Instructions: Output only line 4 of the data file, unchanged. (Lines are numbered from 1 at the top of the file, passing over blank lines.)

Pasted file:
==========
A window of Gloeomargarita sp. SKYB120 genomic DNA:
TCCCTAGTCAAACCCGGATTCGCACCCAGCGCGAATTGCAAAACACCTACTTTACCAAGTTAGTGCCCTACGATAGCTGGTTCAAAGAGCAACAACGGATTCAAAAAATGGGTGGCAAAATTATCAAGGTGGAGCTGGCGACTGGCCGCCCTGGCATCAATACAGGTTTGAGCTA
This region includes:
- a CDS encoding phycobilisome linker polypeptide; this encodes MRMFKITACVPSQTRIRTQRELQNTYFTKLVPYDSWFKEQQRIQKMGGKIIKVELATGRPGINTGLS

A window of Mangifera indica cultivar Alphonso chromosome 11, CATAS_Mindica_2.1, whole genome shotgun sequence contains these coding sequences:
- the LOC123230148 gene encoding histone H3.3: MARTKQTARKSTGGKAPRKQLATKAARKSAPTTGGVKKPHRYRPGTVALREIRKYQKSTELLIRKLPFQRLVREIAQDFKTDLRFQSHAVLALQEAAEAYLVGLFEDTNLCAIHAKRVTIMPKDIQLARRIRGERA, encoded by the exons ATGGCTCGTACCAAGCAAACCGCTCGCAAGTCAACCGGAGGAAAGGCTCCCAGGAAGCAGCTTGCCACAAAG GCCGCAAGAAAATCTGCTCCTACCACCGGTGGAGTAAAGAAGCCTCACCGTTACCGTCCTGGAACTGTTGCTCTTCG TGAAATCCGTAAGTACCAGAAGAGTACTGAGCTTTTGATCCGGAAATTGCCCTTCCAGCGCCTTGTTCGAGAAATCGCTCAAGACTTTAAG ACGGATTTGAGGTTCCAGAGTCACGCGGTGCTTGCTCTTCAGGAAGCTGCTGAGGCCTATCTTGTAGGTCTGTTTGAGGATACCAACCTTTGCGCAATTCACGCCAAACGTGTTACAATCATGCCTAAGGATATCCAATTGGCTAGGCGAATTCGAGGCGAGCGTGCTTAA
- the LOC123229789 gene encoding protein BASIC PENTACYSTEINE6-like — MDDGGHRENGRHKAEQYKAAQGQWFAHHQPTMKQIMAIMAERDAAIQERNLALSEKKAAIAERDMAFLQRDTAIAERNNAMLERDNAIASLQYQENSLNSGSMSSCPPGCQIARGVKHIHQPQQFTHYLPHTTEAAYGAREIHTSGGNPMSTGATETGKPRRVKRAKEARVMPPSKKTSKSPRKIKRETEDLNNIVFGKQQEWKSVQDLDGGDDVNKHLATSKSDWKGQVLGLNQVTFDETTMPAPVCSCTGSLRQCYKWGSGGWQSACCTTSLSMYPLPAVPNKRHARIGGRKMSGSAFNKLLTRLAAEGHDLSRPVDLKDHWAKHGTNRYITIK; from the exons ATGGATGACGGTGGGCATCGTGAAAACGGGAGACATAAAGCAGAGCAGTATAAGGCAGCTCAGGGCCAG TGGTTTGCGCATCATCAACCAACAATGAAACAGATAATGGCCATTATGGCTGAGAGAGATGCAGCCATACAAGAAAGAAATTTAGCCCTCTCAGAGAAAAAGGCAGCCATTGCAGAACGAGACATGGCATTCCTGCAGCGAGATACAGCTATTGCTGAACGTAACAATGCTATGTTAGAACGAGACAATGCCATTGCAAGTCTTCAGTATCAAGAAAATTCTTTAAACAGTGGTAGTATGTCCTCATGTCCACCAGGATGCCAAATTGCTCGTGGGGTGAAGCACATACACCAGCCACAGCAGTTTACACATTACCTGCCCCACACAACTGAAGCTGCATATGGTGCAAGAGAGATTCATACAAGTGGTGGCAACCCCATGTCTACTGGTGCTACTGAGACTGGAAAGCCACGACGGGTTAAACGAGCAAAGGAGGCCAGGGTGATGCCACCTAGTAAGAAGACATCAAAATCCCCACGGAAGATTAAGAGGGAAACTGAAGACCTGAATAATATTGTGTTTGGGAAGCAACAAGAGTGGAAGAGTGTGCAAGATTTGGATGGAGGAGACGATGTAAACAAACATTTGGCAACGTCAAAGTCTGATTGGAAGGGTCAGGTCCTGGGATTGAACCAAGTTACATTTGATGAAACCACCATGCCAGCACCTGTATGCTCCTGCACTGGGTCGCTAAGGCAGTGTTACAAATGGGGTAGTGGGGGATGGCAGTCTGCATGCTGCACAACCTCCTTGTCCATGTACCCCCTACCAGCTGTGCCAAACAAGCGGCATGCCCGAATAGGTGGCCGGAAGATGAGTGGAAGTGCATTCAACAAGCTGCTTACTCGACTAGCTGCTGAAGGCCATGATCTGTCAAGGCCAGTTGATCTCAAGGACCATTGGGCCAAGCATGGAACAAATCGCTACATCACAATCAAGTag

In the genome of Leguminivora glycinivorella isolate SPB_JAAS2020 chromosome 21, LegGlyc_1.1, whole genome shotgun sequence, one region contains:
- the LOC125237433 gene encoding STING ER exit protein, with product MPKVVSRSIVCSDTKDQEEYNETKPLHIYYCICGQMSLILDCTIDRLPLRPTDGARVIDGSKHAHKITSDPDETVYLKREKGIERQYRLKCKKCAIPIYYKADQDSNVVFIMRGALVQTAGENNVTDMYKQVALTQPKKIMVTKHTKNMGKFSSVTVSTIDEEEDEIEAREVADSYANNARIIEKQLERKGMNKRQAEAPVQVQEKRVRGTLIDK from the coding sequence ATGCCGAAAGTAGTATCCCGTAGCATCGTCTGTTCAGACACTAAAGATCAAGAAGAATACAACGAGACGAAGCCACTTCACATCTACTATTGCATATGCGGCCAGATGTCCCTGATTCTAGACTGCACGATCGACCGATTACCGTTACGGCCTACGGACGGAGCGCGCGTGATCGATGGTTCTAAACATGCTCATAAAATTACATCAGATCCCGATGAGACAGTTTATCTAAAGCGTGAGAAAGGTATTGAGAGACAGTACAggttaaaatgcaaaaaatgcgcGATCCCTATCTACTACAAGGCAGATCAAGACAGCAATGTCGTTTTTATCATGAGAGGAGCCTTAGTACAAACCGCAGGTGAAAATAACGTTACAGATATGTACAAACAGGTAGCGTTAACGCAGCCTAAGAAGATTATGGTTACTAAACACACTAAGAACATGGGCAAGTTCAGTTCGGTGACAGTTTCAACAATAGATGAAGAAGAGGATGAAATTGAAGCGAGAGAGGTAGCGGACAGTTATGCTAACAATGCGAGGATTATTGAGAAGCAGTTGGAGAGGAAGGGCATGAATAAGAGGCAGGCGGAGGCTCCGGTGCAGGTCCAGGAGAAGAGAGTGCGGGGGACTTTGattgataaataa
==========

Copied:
- a CDS encoding phycobilisome linker polypeptide; this encodes MRMFKITACVPSQTRIRTQRELQNTYFTKLVPYDSWFKEQQRIQKMGGKIIKVELATGRPGINTGLS